#2501

The post below, About a Boy, was post number 2500 on this blog. I discovered that after writing it. It’s a milepost, and a good time to stop and reflect.

The photos below the fold in that post clearly show strong resemblance between Charles Harrelson and the Dealey Plaza tramp. St. John Hunt, E Howard’s son, looked at the photos and said that the third in line behind Charles Harrelson was his father. There was no mistaking him. That is my dad, said the son. The dad had the power of denial and it works on most everyone, but not on his son. St. John Hunt had a mental awakening when he saw that, and passed through a portal.

Make no mistake: Power keeps a lid on the JFK assassination because it is a transformative experience for any who venture there. The accumulated evidence of conspiracy and cover-up, of an American crime, is simply overwhelming. No one of sound mind can look at it and remain agnostic.

So what do people do? It’s simple. They refuse to look at it.

But your refusal to be curious is a tell. It means that you know what I know but are afraid to say so. You are not cowards, that’s not my point. You are set in your ways. If the murder of JFK was a high crime committed by Americans, and if the American justice system won’t investigate and prosecute (there has never been a trial), and if the American media is afraid to broach the subject, then you have got work to do. You have to change the way you view our country and its institutions, its leaders, history, and even our present. That is a giant undertaking. Few are up to it.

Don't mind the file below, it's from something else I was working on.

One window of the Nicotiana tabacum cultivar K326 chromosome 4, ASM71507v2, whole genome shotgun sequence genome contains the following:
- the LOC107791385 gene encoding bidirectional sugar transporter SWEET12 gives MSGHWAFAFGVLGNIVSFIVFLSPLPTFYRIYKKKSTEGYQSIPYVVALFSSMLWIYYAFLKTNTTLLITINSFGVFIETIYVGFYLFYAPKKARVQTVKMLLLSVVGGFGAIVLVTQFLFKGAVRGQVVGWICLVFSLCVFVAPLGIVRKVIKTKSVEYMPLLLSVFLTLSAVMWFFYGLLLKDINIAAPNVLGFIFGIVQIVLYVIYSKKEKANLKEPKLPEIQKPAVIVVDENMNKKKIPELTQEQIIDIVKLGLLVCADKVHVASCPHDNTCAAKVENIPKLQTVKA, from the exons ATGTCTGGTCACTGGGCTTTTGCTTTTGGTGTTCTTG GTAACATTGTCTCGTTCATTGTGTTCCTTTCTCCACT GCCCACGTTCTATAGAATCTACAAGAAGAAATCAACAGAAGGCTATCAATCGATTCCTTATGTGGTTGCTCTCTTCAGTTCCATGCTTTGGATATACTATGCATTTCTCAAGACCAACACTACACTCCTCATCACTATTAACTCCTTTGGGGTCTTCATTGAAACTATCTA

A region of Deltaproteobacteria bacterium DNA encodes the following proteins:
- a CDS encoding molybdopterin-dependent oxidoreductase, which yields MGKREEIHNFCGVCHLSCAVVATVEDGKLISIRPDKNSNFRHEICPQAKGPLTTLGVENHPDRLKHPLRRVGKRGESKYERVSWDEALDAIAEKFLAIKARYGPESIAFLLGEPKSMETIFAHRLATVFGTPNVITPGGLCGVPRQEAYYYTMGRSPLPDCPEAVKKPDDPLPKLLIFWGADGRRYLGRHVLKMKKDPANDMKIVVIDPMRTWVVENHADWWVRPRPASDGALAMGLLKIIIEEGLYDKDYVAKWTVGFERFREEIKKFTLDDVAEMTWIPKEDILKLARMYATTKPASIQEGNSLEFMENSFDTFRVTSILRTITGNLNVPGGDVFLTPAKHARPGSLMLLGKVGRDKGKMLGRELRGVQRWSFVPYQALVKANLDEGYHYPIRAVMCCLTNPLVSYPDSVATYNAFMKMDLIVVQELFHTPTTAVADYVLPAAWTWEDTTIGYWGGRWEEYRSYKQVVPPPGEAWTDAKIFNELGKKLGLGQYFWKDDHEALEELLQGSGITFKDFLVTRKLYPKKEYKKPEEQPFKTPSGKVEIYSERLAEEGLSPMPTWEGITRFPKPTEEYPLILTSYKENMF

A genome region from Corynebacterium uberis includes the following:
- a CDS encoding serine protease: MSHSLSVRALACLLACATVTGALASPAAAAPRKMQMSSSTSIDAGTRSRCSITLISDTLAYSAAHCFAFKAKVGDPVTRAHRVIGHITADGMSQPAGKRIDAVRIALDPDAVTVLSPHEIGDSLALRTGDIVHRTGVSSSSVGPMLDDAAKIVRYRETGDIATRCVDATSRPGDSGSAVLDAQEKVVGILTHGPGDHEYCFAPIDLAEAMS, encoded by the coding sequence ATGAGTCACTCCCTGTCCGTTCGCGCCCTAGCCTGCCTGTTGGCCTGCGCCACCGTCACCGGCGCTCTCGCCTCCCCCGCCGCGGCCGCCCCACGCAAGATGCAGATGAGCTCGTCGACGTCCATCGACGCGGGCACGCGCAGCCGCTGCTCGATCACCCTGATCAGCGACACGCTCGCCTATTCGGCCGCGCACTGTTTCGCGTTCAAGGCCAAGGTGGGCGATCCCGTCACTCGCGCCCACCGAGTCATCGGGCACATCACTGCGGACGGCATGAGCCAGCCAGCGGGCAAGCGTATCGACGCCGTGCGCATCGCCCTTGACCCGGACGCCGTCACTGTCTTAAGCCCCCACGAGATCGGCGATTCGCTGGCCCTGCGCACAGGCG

The first baby steps are so utterly baffling, unsettling! Security goes out the window, uncertainty and mistrust rule. But after all of the crying is done, the pain and anger of betrayal, you do grow up and learn to walk again, you do learn to live in the real world and coexist, even if uncomfortably, with ugly truth.

The two critical elements in propaganda and indoctrination in any country are what we call “news” and “education.” In the United States, power owns all of it. Power has always defined our reality from birth to death. It imposed an artificial reality on our young and impressionable minds, and reinforced it at every opportunity. We got our daily affirmation in school, on TV, in our newspapers, movies, books… if certain books are avoided.